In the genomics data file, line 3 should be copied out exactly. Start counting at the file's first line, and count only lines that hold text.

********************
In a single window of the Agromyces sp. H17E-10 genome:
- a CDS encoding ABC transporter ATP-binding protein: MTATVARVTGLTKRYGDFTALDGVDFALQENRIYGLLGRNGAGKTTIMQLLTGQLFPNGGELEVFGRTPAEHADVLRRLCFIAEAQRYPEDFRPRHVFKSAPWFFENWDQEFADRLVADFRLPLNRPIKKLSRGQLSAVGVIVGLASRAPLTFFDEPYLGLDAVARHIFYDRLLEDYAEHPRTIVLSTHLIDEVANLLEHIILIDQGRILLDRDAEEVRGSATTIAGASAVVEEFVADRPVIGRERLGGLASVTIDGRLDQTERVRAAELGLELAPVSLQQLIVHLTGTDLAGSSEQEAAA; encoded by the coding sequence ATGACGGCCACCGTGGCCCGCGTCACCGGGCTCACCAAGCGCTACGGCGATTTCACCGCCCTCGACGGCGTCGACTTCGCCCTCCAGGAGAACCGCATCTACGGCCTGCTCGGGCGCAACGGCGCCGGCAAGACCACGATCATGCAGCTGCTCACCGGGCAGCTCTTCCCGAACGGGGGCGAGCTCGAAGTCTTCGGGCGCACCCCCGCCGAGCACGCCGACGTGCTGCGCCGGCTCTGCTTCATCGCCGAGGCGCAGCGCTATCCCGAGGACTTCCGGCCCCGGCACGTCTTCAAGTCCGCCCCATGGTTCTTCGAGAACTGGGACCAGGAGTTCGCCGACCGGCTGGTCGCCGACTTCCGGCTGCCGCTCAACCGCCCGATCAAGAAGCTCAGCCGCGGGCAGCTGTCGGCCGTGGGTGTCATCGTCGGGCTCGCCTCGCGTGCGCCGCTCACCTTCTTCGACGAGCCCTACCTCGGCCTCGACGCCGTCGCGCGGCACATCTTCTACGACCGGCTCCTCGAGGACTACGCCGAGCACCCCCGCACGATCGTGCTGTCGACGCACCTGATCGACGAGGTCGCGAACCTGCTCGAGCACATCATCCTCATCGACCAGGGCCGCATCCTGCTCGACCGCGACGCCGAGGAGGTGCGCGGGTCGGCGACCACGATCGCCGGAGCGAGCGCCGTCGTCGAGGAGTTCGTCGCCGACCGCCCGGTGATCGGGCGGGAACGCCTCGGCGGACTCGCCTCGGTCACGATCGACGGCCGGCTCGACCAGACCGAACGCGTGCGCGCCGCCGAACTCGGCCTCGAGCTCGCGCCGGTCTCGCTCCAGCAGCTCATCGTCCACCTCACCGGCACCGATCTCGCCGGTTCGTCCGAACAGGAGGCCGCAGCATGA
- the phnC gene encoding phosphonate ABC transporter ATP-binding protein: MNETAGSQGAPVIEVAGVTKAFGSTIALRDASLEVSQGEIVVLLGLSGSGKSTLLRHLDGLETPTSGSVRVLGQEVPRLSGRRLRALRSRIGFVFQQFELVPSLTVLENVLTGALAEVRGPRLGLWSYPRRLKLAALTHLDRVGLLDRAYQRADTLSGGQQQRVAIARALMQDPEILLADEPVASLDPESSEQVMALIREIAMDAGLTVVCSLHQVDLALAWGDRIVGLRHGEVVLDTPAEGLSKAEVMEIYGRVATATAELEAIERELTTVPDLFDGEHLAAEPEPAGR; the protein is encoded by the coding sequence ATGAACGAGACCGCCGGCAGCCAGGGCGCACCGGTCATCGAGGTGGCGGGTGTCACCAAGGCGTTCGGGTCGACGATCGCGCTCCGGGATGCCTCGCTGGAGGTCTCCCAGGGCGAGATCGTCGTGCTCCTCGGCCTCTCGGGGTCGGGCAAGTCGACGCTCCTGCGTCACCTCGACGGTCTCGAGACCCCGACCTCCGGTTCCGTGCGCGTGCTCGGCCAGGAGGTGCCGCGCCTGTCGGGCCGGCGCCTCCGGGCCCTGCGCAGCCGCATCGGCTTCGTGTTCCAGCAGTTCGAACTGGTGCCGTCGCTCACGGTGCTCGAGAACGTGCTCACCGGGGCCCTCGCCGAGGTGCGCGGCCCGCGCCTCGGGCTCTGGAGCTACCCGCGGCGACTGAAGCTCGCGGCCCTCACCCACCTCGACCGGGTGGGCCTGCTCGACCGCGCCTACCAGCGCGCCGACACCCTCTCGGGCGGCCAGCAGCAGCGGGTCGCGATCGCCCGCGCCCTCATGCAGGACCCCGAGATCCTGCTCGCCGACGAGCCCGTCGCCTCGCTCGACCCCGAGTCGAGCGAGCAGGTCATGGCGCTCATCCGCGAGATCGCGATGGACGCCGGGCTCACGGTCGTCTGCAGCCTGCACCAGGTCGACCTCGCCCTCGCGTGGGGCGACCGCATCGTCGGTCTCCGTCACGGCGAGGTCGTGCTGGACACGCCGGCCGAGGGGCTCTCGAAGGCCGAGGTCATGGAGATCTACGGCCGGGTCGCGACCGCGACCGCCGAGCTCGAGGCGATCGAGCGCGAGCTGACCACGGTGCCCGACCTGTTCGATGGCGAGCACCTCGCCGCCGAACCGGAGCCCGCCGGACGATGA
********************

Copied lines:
- the phnC gene encoding phosphonate ABC transporter ATP-binding protein: MNETAGSQGAPVIEVAGVTKAFGSTIALRDASLEVSQGEIVVLLGLSGSGKSTLLRHLDGLETPTSGSVRVLGQEVPRLSGRRLRALRSRIGFVFQQFELVPSLTVLENVLTGALAEVRGPRLGLWSYPRRLKLAALTHLDRVGLLDRAYQRADTLSGGQQQRVAIARALMQDPEILLADEPVASLDPESSEQVMALIREIAMDAGLTVVCSLHQVDLALAWGDRIVGLRHGEVVLDTPAEGLSKAEVMEIYGRVATATAELEAIERELTTVPDLFDGEHLAAEPEPAGR; the protein is encoded by the coding sequence ATGAACGAGACCGCCGGCAGCCAGGGCGCACCGGTCATCGAGGTGGCGGGTGTCACCAAGGCGTTCGGGTCGACGATCGCGCTCCGGGATGCCTCGCTGGAGGTCTCCCAGGGCGAGATCGTCGTGCTCCTCGGCCTCTCGGGGTCGGGCAAGTCGACGCTCCTGCGTCACCTCGACGGTCTCGAGACCCCGACCTCCGGTTCCGTGCGCGTGCTCGGCCAGGAGGTGCCGCGCCTGTCGGGCCGGCGCCTCCGGGCCCTGCGCAGCCGCATCGGCTTCGTGTTCCAGCAGTTCGAACTGGTGCCGTCGCTCACGGTGCTCGAGAACGTGCTCACCGGGGCCCTCGCCGAGGTGCGCGGCCCGCGCCTCGGGCTCTGGAGCTACCCGCGGCGACTGAAGCTCGCGGCCCTCACCCACCTCGACCGGGTGGGCCTGCTCGACCGCGCCTACCAGCGCGCCGACACCCTCTCGGGCGGCCAGCAGCAGCGGGTCGCGATCGCCCGCGCCCTCATGCAGGACCCCGAGATCCTGCTCGCCGACGAGCCCGTCGCCTCGCTCGACCCCGAGTCGAGCGAGCAGGTCATGGCGCTCATCCGCGAGATCGCGATGGACGCCGGGCTCACGGTCGTCTGCAGCCTGCACCAGGTCGACCTCGCCCTCGCGTGGGGCGACCGCATCGTCGGTCTCCGTCACGGCGAGGTCGTGCTGGACACGCCGGCCGAGGGGCTCTCGAAGGCCGAGGTCATGGAGATCTACGGCCGGGTCGCGACCGCGACCGCCGAGCTCGAGGCGATCGAGCGCGAGCTGACCACGGTGCCCGACCTGTTCGATGGCGAGCACCTCGCCGCCGAACCGGAGCCCGCCGGACGATGA